When you’re car shopping, you’ve got a couple of choices. You can buy from an independent dealer or you can buy from a franchise dealer. But what’s the difference? A few, actually. Here’s the lowdown on how to understand the differences between an independent dealer and a franchise dealer.
These are the dealerships that often have names like “Bob’s Auto Park” or “Tim’s Used Cars.” They don’t have makes in their title like ‘Ford’ or ‘Toyota’ because they don’t own a franchise from a manufacturer. That’s why they have a large used car inventory and no new cars. Let’s break it down.
- Better prices. The inventory is often older than a franchise dealership, so you’re likely to find an affordable car no matter your circumstances if you look at older models.
- In-house financing. Independent dealers often have in-house financing meaning you finance through them instead of a bank and they’re also known as “Buy Here, Pay Here” stores. They’re more likely to make loans to risky individuals, because if the payments aren’t made they simply repossess and resell the car. If you have bad credit, this may be one of your better options because if you make your payments, it’s a good way to repair your credit. Dealerships that usually offer in-house financing are known
- Certification Programs: Independent dealers can certify a pre-owned vehicle with a 125-point safety inspection (see NIADA for details)
- High interest rates. If you do in-house financing or got to a “Buy Here, Pay Here” store, the interest rates are often around 18% or higher.
- Older cars. It can be difficult to tell the condition of an older car. Mojo Motors offers a Carfax vehicle history report to help you determine a used car’s condition. In some states a mechanic is required to be available for inspection.
- No service departments. Franchise dealers have service departments, but independent dealers usually don’t. While independent repair shops can be cheaper, the mechanics there are less specialized and don’t undergo the same training as a mechanic at a franchise dealership. In a New York Times article, management instructor Robert Atwood at the National Automobile Dealers Association (NADA) argues that the franchise mechanics know the products better and are worth the extra cost.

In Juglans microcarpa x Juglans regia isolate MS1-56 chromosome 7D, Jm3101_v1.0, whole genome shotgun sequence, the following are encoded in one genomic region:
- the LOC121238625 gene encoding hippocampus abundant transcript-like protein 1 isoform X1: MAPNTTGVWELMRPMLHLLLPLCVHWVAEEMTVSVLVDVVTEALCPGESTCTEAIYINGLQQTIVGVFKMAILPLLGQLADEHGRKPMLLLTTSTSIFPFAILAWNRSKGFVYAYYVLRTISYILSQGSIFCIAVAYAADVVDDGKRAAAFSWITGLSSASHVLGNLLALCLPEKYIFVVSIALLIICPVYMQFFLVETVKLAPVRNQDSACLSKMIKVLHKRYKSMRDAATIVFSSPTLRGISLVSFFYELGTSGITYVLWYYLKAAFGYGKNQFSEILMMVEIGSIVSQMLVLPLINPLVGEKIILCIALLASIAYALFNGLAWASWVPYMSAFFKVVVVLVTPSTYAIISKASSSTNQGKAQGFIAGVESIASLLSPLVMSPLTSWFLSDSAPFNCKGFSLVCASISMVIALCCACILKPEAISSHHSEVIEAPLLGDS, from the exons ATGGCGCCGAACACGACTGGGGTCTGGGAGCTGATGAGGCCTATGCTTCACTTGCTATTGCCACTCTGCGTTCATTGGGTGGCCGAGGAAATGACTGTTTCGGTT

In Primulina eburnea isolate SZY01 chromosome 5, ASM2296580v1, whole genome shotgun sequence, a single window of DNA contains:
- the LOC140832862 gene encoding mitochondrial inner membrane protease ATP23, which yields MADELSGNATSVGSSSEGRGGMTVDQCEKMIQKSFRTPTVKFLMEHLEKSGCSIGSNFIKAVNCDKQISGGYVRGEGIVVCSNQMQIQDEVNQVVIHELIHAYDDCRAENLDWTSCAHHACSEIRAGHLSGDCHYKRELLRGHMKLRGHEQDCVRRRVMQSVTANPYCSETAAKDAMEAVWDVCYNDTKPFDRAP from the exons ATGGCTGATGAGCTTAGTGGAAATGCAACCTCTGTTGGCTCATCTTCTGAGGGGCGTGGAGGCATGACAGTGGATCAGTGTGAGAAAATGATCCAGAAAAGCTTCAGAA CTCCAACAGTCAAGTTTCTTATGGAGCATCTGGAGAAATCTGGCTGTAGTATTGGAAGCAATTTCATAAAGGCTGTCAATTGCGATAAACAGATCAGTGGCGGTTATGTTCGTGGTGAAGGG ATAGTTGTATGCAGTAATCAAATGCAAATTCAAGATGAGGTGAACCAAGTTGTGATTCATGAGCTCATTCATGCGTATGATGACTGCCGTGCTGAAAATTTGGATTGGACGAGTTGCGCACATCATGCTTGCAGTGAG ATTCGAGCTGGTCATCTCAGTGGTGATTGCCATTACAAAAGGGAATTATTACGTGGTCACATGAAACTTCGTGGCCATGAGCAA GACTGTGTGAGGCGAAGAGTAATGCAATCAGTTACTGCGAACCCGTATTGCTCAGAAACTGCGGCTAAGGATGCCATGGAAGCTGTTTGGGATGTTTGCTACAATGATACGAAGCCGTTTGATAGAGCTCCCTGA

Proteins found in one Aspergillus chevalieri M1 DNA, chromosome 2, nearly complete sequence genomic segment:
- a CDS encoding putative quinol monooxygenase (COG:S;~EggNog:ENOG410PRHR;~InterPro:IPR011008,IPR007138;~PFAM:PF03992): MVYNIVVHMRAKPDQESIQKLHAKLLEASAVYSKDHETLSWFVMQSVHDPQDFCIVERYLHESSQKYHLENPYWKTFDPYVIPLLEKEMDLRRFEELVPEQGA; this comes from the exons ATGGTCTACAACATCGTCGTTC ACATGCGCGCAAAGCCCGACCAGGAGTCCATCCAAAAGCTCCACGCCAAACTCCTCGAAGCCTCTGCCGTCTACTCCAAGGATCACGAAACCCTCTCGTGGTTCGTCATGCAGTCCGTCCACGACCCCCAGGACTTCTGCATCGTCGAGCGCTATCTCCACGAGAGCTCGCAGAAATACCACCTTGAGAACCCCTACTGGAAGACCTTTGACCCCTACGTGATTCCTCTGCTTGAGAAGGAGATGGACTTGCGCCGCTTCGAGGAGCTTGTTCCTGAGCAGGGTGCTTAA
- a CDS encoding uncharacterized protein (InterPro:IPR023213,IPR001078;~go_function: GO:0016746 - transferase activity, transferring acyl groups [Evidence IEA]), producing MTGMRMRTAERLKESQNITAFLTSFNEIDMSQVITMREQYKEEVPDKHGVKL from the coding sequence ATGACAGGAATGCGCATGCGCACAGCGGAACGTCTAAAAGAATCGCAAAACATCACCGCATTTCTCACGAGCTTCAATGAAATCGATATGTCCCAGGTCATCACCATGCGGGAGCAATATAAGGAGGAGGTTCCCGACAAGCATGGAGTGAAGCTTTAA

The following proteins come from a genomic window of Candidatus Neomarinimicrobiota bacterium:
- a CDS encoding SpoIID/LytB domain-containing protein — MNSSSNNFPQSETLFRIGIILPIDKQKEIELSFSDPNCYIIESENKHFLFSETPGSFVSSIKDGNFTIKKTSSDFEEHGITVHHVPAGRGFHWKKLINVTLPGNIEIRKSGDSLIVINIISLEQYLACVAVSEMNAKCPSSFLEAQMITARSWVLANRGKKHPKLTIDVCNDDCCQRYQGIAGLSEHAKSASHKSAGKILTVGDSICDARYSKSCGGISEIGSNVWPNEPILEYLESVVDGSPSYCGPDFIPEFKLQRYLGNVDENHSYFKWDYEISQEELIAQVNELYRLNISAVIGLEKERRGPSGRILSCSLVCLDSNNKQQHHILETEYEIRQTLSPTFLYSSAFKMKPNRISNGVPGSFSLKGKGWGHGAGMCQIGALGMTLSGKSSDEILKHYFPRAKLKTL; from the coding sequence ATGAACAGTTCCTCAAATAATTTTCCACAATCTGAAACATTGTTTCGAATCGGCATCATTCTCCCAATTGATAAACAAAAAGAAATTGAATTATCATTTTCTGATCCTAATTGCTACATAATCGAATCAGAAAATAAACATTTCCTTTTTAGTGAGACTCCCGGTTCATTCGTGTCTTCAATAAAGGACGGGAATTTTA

Most of the time you’ll recognize these dealerships by the franchises included in their names, like “Haley Honda” or ” Sherrie Chrysler and RAM”. These dealers have signed a contract with certain manufacturers and have to adhere to their guidelines for employee training and customer service areas.
- Low interest rates. Franchise dealerships can finance you through their manufacturers’ captive finance companies, like Honda Finance Corp. Because those companies work for the manufacturer, who wants your business, they are more likely to offer you a lower interest rate rather than have you go to a third party.
- Certified mechanics. The employee training required by manufacturers is intensive, and service technicians know their products very well. Most franchise dealers also have loyalty programs, where car owners accumulate points and discounts for getting service and repair work done there.
- Certified Pre-Owned. Franchise dealers can have their used vehicles certified through the manufacturer after an inspection that varies based on the franchise. They also offer warranty programs for these cars.
- Smaller used car inventory. You might not have a large selection of vehicles (but you search on Mojo Motors and compare used cars at multiple dealerships so that’s not an issue). The overall inventory is younger, so you may have trouble finding an older car that might be more in your price range if you have a small budget.
- Good credit mandatory. captive finance companies, while they may offer lower interest rates than a bank, are less likely to take a chance on an individual with bad credit.
So if you’re looking for a younger used car and you’ve got the credit to finance it, you’re more likely to find it at a franchise dealership. If you have a small budget or your credit isn’t stellar, visiting an independent dealer is your best bet. Both types of dealerships offer Certified Pre-Owned warranty programs (see NIADA for details on independent certification). We have inventory from both types of dealerships, so start your search and start ‘Following‘!
Written by Sara Price